I feel obliged to disclose that, having listening to the relevant recording dozens of times in the process of drafting this transcript (see following), I have been unable to shake the sense that something is not quite right. In quieter moments in the past few days, I have found myself wondering if the speaker is “fake”, for want of a better word, an artificial conduit, channeling the words of another. Straining to concentrate, I think I detect traces of artifice; the absence of emotion, scant pauses for breath, a disconcerting and unnatural evenness of tone. I leave it to the reader to decide what, if anything, to make of this suspicion.

Finally, it appears that those dispatched to retrieve the perpetrator provided means to record and distribute this recording, this lament, even if the words have been read by another. If the account provided is to be trusted, I would urge you to consider what their goals or interests might have been in doing so, and why they would have permitted, or wanted, these words to reach our ears.

RECORDING BEGINS: My intentions were plain; once discovered, I did nothing to disavow our plans and actions, all that we had achieved. Certainly, there are those who say we moved too fast, that the entire effort was a mistakeand we should have stayed our hand.

Close to two years in, our actions were exposed by a multinational team of journalists; our aliases discarded, cast aside. There are those among my team who suspect a mole, but it was always going to be difficult to sustainthe necessary air gap; with traces of the work written in materials procurement and budget items.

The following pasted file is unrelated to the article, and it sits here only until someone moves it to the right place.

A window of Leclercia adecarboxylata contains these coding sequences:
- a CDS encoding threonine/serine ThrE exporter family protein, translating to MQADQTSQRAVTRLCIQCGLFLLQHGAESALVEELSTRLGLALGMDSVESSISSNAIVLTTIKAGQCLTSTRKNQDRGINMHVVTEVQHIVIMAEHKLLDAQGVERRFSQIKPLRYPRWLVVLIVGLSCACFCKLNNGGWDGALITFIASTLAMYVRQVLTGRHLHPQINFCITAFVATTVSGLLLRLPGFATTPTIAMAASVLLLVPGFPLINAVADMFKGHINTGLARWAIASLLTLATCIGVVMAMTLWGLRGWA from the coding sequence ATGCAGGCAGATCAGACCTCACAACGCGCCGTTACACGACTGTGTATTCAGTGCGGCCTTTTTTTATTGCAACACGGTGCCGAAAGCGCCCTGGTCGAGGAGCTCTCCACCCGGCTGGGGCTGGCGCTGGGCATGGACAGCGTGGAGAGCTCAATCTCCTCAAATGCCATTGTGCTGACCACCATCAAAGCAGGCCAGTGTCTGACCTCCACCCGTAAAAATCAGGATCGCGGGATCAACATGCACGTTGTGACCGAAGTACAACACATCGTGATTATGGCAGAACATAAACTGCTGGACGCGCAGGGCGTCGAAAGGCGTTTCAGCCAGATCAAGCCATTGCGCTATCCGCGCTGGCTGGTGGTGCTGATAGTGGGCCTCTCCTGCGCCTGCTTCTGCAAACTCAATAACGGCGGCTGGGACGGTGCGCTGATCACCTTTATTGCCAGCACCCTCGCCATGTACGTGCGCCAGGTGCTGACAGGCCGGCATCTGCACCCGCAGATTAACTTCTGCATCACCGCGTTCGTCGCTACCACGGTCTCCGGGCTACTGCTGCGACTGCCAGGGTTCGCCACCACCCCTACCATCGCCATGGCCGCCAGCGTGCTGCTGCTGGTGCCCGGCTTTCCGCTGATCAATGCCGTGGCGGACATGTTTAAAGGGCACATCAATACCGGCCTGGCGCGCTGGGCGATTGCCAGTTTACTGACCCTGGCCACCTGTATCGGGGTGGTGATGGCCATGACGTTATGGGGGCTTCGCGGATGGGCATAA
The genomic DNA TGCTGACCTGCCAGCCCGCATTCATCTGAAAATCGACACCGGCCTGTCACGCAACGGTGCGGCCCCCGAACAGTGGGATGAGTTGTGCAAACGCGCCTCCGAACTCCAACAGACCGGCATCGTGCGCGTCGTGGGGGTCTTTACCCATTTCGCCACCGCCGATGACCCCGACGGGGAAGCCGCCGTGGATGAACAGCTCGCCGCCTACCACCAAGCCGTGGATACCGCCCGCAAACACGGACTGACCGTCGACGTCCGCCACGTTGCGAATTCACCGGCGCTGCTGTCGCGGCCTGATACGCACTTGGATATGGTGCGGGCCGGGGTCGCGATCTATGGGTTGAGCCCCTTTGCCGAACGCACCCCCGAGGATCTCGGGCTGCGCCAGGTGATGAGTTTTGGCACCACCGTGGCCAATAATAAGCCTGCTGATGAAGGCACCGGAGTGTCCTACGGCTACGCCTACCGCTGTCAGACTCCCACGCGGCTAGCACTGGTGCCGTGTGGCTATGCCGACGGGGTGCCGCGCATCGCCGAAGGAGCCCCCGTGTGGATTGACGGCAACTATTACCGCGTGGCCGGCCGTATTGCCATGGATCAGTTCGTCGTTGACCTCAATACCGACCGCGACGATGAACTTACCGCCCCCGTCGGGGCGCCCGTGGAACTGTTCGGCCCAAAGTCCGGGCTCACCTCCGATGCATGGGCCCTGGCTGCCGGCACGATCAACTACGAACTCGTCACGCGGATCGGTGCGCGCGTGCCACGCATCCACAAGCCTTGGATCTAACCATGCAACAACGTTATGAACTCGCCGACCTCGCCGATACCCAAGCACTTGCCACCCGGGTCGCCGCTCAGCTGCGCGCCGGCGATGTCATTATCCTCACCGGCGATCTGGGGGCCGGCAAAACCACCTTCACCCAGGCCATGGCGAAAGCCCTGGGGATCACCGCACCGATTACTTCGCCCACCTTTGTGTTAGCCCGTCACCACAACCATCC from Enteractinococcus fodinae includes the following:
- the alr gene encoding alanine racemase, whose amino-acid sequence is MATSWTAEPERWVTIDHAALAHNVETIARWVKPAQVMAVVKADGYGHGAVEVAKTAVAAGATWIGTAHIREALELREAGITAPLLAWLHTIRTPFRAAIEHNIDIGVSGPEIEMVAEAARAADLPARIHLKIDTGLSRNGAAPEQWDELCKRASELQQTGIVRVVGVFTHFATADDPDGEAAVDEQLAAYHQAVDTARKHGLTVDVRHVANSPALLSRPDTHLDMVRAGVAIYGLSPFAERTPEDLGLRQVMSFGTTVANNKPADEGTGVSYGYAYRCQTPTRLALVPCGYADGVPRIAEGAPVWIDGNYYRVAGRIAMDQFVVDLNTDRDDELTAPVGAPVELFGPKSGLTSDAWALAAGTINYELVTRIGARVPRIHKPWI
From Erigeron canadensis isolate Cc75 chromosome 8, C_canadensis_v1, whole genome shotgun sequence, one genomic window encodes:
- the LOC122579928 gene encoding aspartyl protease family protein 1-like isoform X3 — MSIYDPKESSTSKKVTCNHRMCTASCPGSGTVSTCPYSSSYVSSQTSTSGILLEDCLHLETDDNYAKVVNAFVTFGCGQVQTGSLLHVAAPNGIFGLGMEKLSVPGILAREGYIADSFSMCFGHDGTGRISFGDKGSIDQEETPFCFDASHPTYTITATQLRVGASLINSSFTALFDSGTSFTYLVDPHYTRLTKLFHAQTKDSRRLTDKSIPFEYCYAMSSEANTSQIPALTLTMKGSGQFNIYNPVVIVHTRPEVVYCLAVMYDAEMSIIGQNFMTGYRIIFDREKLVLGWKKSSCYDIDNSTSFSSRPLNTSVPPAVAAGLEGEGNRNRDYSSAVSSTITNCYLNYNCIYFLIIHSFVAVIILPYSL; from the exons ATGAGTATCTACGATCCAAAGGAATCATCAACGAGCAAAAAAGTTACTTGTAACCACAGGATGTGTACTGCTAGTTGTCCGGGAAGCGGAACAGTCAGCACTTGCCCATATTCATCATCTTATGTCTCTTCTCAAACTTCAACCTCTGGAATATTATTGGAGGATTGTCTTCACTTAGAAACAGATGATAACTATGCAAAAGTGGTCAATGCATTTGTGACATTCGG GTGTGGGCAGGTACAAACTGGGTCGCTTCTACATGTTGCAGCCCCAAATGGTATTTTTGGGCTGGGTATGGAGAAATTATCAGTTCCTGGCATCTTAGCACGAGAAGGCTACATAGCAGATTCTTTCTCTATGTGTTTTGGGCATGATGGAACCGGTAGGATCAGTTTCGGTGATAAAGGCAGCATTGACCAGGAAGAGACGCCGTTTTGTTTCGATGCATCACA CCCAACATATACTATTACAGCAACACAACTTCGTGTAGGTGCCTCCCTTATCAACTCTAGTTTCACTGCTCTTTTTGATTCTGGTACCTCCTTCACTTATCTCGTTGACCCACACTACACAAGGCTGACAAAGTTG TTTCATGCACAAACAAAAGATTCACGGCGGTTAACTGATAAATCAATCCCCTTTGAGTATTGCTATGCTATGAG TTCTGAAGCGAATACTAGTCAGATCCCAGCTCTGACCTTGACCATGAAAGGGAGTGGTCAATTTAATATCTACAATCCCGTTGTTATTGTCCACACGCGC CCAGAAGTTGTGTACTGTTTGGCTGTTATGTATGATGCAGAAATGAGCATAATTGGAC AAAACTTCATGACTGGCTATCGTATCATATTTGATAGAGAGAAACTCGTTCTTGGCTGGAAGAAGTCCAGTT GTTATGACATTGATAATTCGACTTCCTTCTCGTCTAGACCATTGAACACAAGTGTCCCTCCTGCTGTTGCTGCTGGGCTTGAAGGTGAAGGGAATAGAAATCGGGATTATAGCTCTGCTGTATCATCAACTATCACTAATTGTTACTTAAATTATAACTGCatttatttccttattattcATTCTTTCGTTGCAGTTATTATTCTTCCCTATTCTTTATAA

Exposure was the word; we were stranded in the firing line, vulnerable, our armature pierced. The Nordic states shot down one of our aircraft. In peril, imperiled, until we pointed out the damage that could be done were we to stop. “The Hobgoblin of Termination Shock”, we called it, among ourselves; the detail that a cessation of activities wouldonly worsen the situation. This was the dependency, with scant opportunities for abstention or a simple substitution. Instead, we were all sprinting to remain standing still; repairing and patching; holding a clawed-back window of latitude, an inch of wiggle room, andat no small cost. For more on the possible risks of termination shock, see Parker and Irvine.

Apress conference from international waters, images transmitted from the belly of a cargo plane. An attempt to wrest control of the narrative, stained in my memories as a profound and singular error of judgment. In the aftermath, there were no opportunities for truth and reconciliation, no sharing of stories, of experiences. Instead, viewpoints proliferated.